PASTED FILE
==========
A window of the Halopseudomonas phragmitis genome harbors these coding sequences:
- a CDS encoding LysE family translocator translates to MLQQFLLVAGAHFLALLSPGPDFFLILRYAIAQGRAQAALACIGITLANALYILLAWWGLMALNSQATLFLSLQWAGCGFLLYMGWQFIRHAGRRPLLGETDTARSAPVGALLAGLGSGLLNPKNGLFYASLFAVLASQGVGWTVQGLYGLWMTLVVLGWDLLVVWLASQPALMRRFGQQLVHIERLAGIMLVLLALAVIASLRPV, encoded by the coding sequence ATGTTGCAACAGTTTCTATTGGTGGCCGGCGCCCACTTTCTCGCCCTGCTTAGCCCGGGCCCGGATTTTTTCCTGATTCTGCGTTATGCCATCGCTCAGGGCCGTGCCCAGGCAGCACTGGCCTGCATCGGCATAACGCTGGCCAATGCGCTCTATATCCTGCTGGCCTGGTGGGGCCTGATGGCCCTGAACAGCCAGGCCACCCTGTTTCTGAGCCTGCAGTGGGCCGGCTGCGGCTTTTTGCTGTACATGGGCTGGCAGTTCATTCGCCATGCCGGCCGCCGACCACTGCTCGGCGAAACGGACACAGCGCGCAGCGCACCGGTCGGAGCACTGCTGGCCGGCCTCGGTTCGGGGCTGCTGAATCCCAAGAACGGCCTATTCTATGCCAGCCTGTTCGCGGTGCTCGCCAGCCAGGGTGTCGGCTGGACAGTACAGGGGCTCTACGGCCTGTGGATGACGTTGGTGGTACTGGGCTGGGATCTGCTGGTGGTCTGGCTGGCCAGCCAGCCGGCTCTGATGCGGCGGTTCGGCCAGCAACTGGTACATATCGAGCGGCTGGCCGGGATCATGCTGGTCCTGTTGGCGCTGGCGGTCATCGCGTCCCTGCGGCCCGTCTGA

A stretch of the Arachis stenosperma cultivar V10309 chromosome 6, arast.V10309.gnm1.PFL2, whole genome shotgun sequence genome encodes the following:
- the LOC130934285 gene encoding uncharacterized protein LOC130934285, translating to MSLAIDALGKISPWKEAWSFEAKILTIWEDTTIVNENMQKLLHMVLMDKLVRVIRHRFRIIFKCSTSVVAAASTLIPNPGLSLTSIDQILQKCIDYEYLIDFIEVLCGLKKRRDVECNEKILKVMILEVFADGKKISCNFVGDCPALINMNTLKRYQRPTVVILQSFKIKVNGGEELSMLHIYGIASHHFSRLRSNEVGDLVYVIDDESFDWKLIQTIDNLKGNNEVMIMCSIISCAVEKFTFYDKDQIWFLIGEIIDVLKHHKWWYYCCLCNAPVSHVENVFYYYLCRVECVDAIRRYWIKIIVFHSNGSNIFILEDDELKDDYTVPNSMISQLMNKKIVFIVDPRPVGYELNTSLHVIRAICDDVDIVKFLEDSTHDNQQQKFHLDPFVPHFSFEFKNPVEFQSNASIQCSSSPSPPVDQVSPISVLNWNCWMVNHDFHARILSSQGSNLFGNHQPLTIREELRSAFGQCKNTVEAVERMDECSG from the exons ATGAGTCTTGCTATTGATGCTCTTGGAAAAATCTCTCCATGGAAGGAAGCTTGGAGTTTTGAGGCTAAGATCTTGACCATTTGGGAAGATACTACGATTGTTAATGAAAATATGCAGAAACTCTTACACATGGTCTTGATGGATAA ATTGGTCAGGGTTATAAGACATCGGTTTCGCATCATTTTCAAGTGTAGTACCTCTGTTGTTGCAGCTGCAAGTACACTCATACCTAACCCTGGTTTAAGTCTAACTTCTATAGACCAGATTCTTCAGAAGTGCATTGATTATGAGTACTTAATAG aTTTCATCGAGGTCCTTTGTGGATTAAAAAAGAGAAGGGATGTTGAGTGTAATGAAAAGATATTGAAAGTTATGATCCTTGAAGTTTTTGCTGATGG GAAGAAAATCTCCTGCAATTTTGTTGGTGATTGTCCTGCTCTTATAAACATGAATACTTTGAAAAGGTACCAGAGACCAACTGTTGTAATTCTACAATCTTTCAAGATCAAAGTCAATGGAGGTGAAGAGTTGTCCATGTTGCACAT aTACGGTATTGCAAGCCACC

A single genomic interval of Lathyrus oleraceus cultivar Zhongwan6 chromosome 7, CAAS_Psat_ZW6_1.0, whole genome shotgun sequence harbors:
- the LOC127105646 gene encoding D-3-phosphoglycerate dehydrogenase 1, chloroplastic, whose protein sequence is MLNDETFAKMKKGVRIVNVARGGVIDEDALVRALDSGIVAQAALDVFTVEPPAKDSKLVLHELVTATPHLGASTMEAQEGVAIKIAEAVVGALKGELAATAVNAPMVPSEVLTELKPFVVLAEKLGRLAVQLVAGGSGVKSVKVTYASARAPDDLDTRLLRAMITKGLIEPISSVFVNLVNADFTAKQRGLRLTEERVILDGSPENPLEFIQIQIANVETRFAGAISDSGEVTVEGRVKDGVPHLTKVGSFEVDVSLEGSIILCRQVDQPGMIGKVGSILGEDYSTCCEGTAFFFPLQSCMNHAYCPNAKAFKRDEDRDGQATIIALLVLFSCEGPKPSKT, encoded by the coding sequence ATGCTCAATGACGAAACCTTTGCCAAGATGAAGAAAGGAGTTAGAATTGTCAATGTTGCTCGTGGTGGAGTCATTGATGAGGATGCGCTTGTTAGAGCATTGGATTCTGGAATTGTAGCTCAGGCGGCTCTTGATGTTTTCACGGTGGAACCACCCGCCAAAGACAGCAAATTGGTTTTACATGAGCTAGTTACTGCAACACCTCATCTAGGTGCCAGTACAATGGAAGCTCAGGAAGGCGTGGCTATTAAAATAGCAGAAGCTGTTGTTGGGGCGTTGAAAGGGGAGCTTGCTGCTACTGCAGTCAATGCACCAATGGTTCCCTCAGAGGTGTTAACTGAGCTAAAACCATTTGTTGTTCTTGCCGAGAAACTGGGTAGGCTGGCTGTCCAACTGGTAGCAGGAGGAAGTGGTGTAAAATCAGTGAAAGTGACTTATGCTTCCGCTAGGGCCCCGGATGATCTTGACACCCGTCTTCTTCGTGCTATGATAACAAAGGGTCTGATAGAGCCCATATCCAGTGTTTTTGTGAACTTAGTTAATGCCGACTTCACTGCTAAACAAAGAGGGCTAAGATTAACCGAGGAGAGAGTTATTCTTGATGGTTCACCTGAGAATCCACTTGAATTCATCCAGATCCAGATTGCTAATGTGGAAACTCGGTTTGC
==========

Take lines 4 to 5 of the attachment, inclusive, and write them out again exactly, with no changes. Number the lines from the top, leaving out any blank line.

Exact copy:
- the LOC130934285 gene encoding uncharacterized protein LOC130934285, translating to MSLAIDALGKISPWKEAWSFEAKILTIWEDTTIVNENMQKLLHMVLMDKLVRVIRHRFRIIFKCSTSVVAAASTLIPNPGLSLTSIDQILQKCIDYEYLIDFIEVLCGLKKRRDVECNEKILKVMILEVFADGKKISCNFVGDCPALINMNTLKRYQRPTVVILQSFKIKVNGGEELSMLHIYGIASHHFSRLRSNEVGDLVYVIDDESFDWKLIQTIDNLKGNNEVMIMCSIISCAVEKFTFYDKDQIWFLIGEIIDVLKHHKWWYYCCLCNAPVSHVENVFYYYLCRVECVDAIRRYWIKIIVFHSNGSNIFILEDDELKDDYTVPNSMISQLMNKKIVFIVDPRPVGYELNTSLHVIRAICDDVDIVKFLEDSTHDNQQQKFHLDPFVPHFSFEFKNPVEFQSNASIQCSSSPSPPVDQVSPISVLNWNCWMVNHDFHARILSSQGSNLFGNHQPLTIREELRSAFGQCKNTVEAVERMDECSG from the exons ATGAGTCTTGCTATTGATGCTCTTGGAAAAATCTCTCCATGGAAGGAAGCTTGGAGTTTTGAGGCTAAGATCTTGACCATTTGGGAAGATACTACGATTGTTAATGAAAATATGCAGAAACTCTTACACATGGTCTTGATGGATAA ATTGGTCAGGGTTATAAGACATCGGTTTCGCATCATTTTCAAGTGTAGTACCTCTGTTGTTGCAGCTGCAAGTACACTCATACCTAACCCTGGTTTAAGTCTAACTTCTATAGACCAGATTCTTCAGAAGTGCATTGATTATGAGTACTTAATAG aTTTCATCGAGGTCCTTTGTGGATTAAAAAAGAGAAGGGATGTTGAGTGTAATGAAAAGATATTGAAAGTTATGATCCTTGAAGTTTTTGCTGATGG GAAGAAAATCTCCTGCAATTTTGTTGGTGATTGTCCTGCTCTTATAAACATGAATACTTTGAAAAGGTACCAGAGACCAACTGTTGTAATTCTACAATCTTTCAAGATCAAAGTCAATGGAGGTGAAGAGTTGTCCATGTTGCACAT aTACGGTATTGCAAGCCACC

A single genomic interval of Lathyrus oleraceus cultivar Zhongwan6 chromosome 7, CAAS_Psat_ZW6_1.0, whole genome shotgun sequence harbors: